An extended review of a 2021 book by Katharine Hayhoe.
Note: Our print issue contains a shorter version of this review. Faith Today welcomes your thoughts on any of our reviews. We also welcome suggestions of other Canadian Christian books to review: Contact us.
Book by Katharine Hayhoe. Simon & Schuster, 2021. 320 pages. $35 (e-book $18, audiobook $20)
Readers of this book will find many surprises. For starters, its Canadian-born author, a climate scientist based in Texas, has read deeply about how we think and why people stick to their convictions, even in the face of mountains of factual evidence.
The human ability to ignore evidence applies not only to climate but affects our thinking about politics, religion, values and even the pandemic. So this volume, while it is about climate change, also addresses how we think and talk about climate change. While Hayhoe has more data about climate at her fingertips than almost anyone, she also has command of a vast body of research into how we frame questions.
Some readers may find a second surprise, at least initially, given that her book addresses such a divisive issue: she writes in an irenic tone throughout. That tone matches her book’s purpose perfectly because she wants to help her readers find ways to engage in conversations that bridge the divide in the climate conversation.
She offers straightforward advice. Start by finding out who people are and what they care about. Suggest ways that a warming world will likely affect the activities that interest them … and those interests range from farming to snowboarding to putting honey on our toast at breakfast. She warns repeatedly about trying to argue with facts which, in her experience, don’t easily persuade.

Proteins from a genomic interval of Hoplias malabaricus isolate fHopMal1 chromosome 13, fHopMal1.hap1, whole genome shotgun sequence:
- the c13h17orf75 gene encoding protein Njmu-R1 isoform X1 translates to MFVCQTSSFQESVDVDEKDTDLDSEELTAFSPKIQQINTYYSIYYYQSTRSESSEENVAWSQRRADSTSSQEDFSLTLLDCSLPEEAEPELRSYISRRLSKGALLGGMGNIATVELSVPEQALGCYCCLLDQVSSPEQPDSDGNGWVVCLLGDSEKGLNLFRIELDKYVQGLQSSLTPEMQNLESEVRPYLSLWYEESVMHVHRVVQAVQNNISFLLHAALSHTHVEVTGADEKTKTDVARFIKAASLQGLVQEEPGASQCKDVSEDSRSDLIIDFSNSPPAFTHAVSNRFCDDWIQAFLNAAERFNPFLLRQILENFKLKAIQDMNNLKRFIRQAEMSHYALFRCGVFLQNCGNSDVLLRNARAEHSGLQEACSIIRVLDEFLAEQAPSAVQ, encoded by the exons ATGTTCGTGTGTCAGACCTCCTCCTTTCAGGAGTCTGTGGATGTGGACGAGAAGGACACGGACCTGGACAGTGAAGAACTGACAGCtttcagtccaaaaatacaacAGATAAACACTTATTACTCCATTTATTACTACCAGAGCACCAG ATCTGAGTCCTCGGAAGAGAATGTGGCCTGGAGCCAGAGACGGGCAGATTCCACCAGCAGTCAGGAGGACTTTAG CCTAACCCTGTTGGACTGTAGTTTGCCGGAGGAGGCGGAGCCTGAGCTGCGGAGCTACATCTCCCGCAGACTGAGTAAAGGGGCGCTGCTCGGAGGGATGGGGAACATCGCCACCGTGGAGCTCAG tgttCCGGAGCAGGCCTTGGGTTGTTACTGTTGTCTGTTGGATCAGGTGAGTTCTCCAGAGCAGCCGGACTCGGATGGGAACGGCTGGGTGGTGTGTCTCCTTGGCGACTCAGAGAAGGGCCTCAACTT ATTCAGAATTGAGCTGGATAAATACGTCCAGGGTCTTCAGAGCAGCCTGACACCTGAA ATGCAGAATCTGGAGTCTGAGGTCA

As a Christian who writes for a general audience, I regularly struggle to know how explicitly to show how my Christian faith shapes my thinking. So, for me, the third pleasant surprise was how winsomely and openly Hayhoe works and writes as a climatologist whose work is shaped – indeed, driven – by her Christian faith.
Without a whiff of defensiveness, she refers regularly to her faith and to how Scripture demands that we care for our planetary home. Her approach fits with her claim that we need start conversations by finding out who people are and what they care about. She follows her own advice.
For me, the most sobering facts Hayhoe offers in Saving Us are not about carbon or climate change, although the several chapters she offers on those topics should wake us all up. The most sobering fact in the book is that one’s political commitments are the most reliable predictor of one’s view of whether or not the planet is warming or, if it is, whether human activity is the cause.
Those who vote for conservative parties (in several countries) tend overwhelmingly to deny that the climate is changing or, if it is, that burning carbon is the cause. Given that many Evangelicals vote for conservative political parties, and given that the climate is changing, this ironic denial of facts should be an embarrassment (my word, not hers).
But, here again, she writes patiently and with kindness about those who deny or dismiss climate change. As I noted already, she wants to find ways herself and she wants to help her readers find ways to engage in civil conversations about climate.
Following the kind of clear-eyed assessment of the state of the planet on offer in Saving Us, one might be tempted to give up, as Hayhoe notes she has jokingly suggested in climate conference speeches. But the last two of the five sections of her book are full of ideas and hope.
In the six chapters in “We can Fix It” (Section 4), she agrees that we need energy, and she suggests ways for us all to proceed. In my view, her irenic writing tone in this section should strike anyone as invitational (but then I am already persuaded).
Likewise, the three chapters in “You Can Make a Difference” (Section 5) offer both hope and strategies. She comes full circle here, returning to the need for climate conversations rather than yelling, and again suggests ways to begin those conversations.
In Saving Us, Katherine Hayhoe offers a sobering diagnosis of both our planet’s health and our ability to talk about it. Given her scientific credentials, everyone should read this book. And given her warm and earnest Christian faith, every Christian should read it.
Despite having written this volume for the general market, Hayhoe invites those of us who name Christ to take seriously the need to act as stewards of the planet. And she gives us hope that we can make a difference.
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